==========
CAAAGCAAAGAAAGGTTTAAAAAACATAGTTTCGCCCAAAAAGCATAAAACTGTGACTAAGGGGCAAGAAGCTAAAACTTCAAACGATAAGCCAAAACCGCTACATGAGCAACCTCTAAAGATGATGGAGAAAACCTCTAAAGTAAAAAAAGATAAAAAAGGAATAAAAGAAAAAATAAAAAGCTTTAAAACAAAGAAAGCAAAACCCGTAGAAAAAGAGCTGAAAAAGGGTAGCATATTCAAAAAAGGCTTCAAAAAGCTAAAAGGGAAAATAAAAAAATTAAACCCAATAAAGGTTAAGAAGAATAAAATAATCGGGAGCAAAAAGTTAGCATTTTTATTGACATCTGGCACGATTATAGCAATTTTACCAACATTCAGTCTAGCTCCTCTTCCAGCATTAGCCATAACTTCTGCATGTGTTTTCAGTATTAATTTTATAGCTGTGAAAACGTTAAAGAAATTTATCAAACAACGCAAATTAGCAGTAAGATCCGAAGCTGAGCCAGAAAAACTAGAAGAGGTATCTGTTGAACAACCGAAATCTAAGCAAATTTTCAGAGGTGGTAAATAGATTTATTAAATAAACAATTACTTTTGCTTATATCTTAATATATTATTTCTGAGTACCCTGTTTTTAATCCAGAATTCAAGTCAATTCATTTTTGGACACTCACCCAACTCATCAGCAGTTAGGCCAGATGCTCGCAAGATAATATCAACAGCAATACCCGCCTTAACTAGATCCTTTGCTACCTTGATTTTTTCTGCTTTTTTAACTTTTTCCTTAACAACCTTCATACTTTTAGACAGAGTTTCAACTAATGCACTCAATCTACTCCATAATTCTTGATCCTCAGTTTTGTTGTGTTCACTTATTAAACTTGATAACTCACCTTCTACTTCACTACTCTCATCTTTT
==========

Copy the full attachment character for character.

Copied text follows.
CAAAGCAAAGAAAGGTTTAAAAAACATAGTTTCGCCCAAAAAGCATAAAACTGTGACTAAGGGGCAAGAAGCTAAAACTTCAAACGATAAGCCAAAACCGCTACATGAGCAACCTCTAAAGATGATGGAGAAAACCTCTAAAGTAAAAAAAGATAAAAAAGGAATAAAAGAAAAAATAAAAAGCTTTAAAACAAAGAAAGCAAAACCCGTAGAAAAAGAGCTGAAAAAGGGTAGCATATTCAAAAAAGGCTTCAAAAAGCTAAAAGGGAAAATAAAAAAATTAAACCCAATAAAGGTTAAGAAGAATAAAATAATCGGGAGCAAAAAGTTAGCATTTTTATTGACATCTGGCACGATTATAGCAATTTTACCAACATTCAGTCTAGCTCCTCTTCCAGCATTAGCCATAACTTCTGCATGTGTTTTCAGTATTAATTTTATAGCTGTGAAAACGTTAAAGAAATTTATCAAACAACGCAAATTAGCAGTAAGATCCGAAGCTGAGCCAGAAAAACTAGAAGAGGTATCTGTTGAACAACCGAAATCTAAGCAAATTTTCAGAGGTGGTAAATAGATTTATTAAATAAACAATTACTTTTGCTTATATCTTAATATATTATTTCTGAGTACCCTGTTTTTAATCCAGAATTCAAGTCAATTCATTTTTGGACACTCACCCAACTCATCAGCAGTTAGGCCAGATGCTCGCAAGATAATATCAACAGCAATACCCGCCTTAACTAGATCCTTTGCTACCTTGATTTTTTCTGCTTTTTTAACTTTTTCCTTAACAACCTTCATACTTTTAGACAGAGTTTCAACTAATGCACTCAATCTACTCCATAATTCTTGATCCTCAGTTTTGTTGTGTTCACTTATTAAACTTGATAACTCACCTTCTACTTCACTACTCTCATCTTTT